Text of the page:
Tell Time: Hours? Done. Minutes? Um...
I made it all the way through the "Tell Time" section and I still have no idea how to indicate minutes - did I miss something? How does one indicate a certain number of minutes after an hour in Klingon? For example, if I want to tell someone that it's 14:11, how do we do this correctly?
I am also interested in how midnight and (x) minutes after midnight are expressed in Klingon! I'm guessing "pagh" is used, but how exactly?
Furthermore, is there any convention for dividing up an hour without calling out the number of minutes? In some languages, its not uncommon to cut up the hour into thirds (It's two thirds past 9) yet in English this is almost unheard of as it's more common to divide the hour up into quarters. Does Klingon have anything like the English "It's half past 2." or is it more like "It's 2 and 30."?
Finally, for those who have any say regarding what is included in the course material, I think that it's extremely important for students to get through that section being able to give the exact time (to the minute - we don't want to sound like Data) - regardless of when one is asked.
Heghlu'meH QaQ jajvam!
Telling time in the twenty-four-hour format was introduced in Conversational Klingon:
jav vatlh rep 0600 hours, or 6 am
wa'maH cha' vatlh rep 1200 hours, or 12 pm, or noon
pagh rep 0000 hours, or 12 am, or midnight
wa'maH Hut vatlh rep 1900 hours, or 7 pm
We weren't given information on telling minutes, but many of us speculated that it worked like this:
jav vatlh wejmaH rep 0630 hours, or 6:30 am
wa'maH cha' vatlh wa'maH vagh rep 1215 hours, or 12:15 pm
and who knows how you'd say 0045 hours?
I think the TalkNow! language-learning program may have confirmed this for us.
Later, Klingon got deeper into the discussion of telling the time on the old MSN startrek.klingon newsgroup: http://klingonska.org/canon/1999-02-02-email.txt
He gave us a new way to specify time for interplanetary communication:
tera' rep wa' one o'clock a.m.
tera' rep cha'maH eight o'clock p.m.
tera' rep loS wejmaH four thirty a.m.
You can leave out the tera' if it's clear you're talking about Earth time.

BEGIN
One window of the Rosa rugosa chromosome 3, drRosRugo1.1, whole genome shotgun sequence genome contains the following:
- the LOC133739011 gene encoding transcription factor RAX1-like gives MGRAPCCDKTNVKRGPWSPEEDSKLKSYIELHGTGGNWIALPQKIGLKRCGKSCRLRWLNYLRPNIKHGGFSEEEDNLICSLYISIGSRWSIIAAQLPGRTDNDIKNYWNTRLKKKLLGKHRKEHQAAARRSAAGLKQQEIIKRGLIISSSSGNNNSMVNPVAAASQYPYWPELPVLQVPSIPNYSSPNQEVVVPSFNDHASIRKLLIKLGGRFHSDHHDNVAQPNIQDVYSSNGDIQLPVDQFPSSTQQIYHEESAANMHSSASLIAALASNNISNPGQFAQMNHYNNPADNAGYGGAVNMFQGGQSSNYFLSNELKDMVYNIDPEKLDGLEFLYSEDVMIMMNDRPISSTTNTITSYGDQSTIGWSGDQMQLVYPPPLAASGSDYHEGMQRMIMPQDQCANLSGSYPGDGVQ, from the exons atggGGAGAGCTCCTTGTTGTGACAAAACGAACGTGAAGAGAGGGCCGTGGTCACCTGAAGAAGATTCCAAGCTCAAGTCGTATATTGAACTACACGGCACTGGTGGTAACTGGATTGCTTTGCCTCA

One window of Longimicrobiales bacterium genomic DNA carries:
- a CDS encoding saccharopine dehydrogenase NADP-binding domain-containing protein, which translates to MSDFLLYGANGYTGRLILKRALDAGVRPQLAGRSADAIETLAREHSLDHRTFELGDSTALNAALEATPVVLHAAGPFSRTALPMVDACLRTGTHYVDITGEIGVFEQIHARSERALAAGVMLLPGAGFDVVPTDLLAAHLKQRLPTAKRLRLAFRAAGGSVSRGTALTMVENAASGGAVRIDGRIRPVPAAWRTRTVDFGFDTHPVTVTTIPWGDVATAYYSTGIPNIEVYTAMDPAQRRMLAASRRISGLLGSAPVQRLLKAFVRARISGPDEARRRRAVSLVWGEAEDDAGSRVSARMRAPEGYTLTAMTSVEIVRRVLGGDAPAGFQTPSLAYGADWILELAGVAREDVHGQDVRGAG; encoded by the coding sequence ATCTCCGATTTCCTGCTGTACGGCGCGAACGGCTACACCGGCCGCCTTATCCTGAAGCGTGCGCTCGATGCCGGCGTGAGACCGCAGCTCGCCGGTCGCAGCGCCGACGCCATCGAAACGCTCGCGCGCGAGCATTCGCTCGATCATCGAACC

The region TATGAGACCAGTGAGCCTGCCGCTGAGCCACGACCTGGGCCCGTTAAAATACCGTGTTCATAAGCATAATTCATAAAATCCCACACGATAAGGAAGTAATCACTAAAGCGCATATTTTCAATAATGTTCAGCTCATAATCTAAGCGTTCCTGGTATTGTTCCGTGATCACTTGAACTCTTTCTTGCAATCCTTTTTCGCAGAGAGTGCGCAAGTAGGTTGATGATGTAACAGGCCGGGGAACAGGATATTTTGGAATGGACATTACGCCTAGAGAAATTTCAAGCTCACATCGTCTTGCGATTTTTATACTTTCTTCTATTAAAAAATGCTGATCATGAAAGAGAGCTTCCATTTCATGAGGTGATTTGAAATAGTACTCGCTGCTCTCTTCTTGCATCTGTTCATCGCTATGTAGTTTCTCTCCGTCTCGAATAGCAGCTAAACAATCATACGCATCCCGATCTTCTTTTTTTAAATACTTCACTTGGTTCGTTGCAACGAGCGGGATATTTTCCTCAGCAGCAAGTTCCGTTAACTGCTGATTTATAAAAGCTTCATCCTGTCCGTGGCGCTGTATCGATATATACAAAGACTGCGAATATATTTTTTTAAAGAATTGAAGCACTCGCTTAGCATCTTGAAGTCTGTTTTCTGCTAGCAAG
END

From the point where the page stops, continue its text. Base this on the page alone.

So to answer your question, you can say 2:30 in the afternoon by saying rep wa'maH loS wejmaH or wa'maH loS vatlh wejmaH rep.
You don't ask the time in this system; you command someone to specify the hour: rep yIper! The word per not only means label, but also ascertain, specify, pin down.
All of the above is what is used in a military context. In non-military contexts, which he says are rare, Klingons most commonly use a phrase that predates space travel: 'arlogh Qoylu'pu' What time is it? Literally, How many times has it been heard? This presumably refers to some audible signal that would sound regularly to tell the time, but we don't know for sure.
You answer this question by stating the hour as the number of times "it" has been heard. cha'logh Qoylu'pu' It has been heard two times. This would be equivalent to It's two o'clock. You apparently can't specify minutes this way.
You can use this phrase in sentences like 'arlogh Qoylu'pu' mamejDI' What time will we leave? (Literally, How many times will it have been heard when we leave?) and chorghlogh Qoylu'pu' mamejDI' We will leave at eight o'clock.
We're not given specific information on what is military and what is not. I'd say you can usually stick to military-style time, and reserve non-military time to more intimate conversations. Almost anything with any level of formality will surely use military time.
Unfortunately, this course focuses disproportionately on the non-military style.
If you don't already have a tlhingan pong (and at risk of failing to acknowledge your skill in battle which I've no way of gauging), I respectfully suggest 'a'ghenval. If you are skilled in battle then perhaps chuHpo' (working both meanings of chuH). naQ janglij! choquvmoHchu'!
No idea why they chose to only teach this particular way to express telling time (strikes me as old-fashioned/incomplete), but there are others. Note: that site is a bit slow in updating, and has the odd error to fix or new information to add, but where possible a source is cited. Likely, in recent years the maintainers have been busy helping put together... um this course, which might explain it. Most of the alternative methods mentioned are already accepted answers here.